The Office of Fair Trading has opposed the Scottish government's plans to impose a minimum price for alcohol on the basis that it would damage competition.
The Scottish government intends to introduce a minimum price of 40p per unit of alcohol this Autumn but OFT's chief executive John Fingleton said it would reduce incentives for the industry to innovate and cut costs.
"There is a political risk that in the interest of achieving a specific policy objective, weakening competition can be seen as an attractive short-term option where the alternatives might be to introduce a tax or implement more targeted regulation," Fingleton said in a speech to the Oxford-based Regulatory Policy Institute.
Fingleton argued that higher levels of duty are the right way to reduce alcohol consumption and the OFT has expressed its concerns about minimum pricing to the Scottish government.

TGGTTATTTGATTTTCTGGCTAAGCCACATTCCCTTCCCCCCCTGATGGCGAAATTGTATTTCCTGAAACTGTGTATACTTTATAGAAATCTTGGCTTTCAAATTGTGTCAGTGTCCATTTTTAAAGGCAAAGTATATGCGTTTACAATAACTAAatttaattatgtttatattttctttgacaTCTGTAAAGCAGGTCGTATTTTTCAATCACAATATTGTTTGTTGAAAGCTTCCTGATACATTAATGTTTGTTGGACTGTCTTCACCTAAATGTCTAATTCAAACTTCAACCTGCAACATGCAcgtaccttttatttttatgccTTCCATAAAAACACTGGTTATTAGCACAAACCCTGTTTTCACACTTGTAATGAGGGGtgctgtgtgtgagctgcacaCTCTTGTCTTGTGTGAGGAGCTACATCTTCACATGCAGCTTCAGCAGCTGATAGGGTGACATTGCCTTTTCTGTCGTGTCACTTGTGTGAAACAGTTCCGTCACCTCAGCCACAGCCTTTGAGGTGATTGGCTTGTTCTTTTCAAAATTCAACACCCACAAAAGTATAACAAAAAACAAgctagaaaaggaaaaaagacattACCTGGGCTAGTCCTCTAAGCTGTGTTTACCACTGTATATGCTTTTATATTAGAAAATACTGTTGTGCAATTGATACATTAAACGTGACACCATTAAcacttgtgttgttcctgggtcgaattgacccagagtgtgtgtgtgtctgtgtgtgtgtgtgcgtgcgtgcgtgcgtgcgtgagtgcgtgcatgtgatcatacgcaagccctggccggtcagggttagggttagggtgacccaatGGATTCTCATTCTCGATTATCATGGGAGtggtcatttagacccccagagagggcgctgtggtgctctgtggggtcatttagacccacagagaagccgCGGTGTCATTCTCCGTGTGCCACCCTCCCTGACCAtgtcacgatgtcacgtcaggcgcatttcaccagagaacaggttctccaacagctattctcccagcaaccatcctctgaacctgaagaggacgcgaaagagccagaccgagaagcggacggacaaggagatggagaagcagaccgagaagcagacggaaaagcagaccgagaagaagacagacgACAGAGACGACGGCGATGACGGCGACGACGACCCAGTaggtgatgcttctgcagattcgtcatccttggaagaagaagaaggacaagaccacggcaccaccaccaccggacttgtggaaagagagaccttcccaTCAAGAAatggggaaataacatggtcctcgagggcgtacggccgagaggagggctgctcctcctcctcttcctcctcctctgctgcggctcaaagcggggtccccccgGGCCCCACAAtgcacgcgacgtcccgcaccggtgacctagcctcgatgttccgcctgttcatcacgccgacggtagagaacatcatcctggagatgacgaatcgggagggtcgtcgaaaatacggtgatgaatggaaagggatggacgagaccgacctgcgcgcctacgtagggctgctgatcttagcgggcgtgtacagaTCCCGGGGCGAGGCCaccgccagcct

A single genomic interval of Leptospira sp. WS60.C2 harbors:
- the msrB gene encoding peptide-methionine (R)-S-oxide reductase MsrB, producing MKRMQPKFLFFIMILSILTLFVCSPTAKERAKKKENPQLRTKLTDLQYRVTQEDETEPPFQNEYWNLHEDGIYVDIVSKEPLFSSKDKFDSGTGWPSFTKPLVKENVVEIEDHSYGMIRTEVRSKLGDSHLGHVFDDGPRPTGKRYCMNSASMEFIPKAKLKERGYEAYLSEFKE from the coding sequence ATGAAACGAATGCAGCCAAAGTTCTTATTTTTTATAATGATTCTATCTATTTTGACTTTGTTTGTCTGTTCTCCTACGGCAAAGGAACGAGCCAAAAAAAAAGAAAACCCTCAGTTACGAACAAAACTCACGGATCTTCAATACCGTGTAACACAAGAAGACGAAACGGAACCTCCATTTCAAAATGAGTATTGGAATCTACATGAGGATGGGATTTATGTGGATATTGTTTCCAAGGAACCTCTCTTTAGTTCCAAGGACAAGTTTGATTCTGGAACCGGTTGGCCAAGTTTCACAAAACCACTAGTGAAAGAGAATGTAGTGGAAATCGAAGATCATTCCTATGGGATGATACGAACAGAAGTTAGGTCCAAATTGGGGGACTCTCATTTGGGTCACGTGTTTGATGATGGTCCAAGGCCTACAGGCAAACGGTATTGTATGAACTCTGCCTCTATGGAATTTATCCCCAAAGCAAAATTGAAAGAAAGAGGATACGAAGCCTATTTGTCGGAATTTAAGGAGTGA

An OFT spokeswoman said: "Setting minimum prices for anything leads to additional profits for businesses alongside a reduction in efficiency and competition. If you want to raise prices to achieve a social good, this should be done by taxation rather than removing suppliers' ability to set prices independently."
Janet Hood, head of BII Scotland, commented: "The OFT has said what we would expect. It is illegal for business to sign up to a voluntary price agreement. However if a government can meet the test of "exceptional and compelling reasons of public policy" they might be able to bring in minimum pricing.
"Our members are concerned about the legality of any measure relating to minimum pricing proposed by the Scottish Government and would not be likely to enter a voluntary regime. They believe that if minimum pricing came in it might prevent some bottom end alcohol harm but have doubts as to any real effect on that market."
By Emma White
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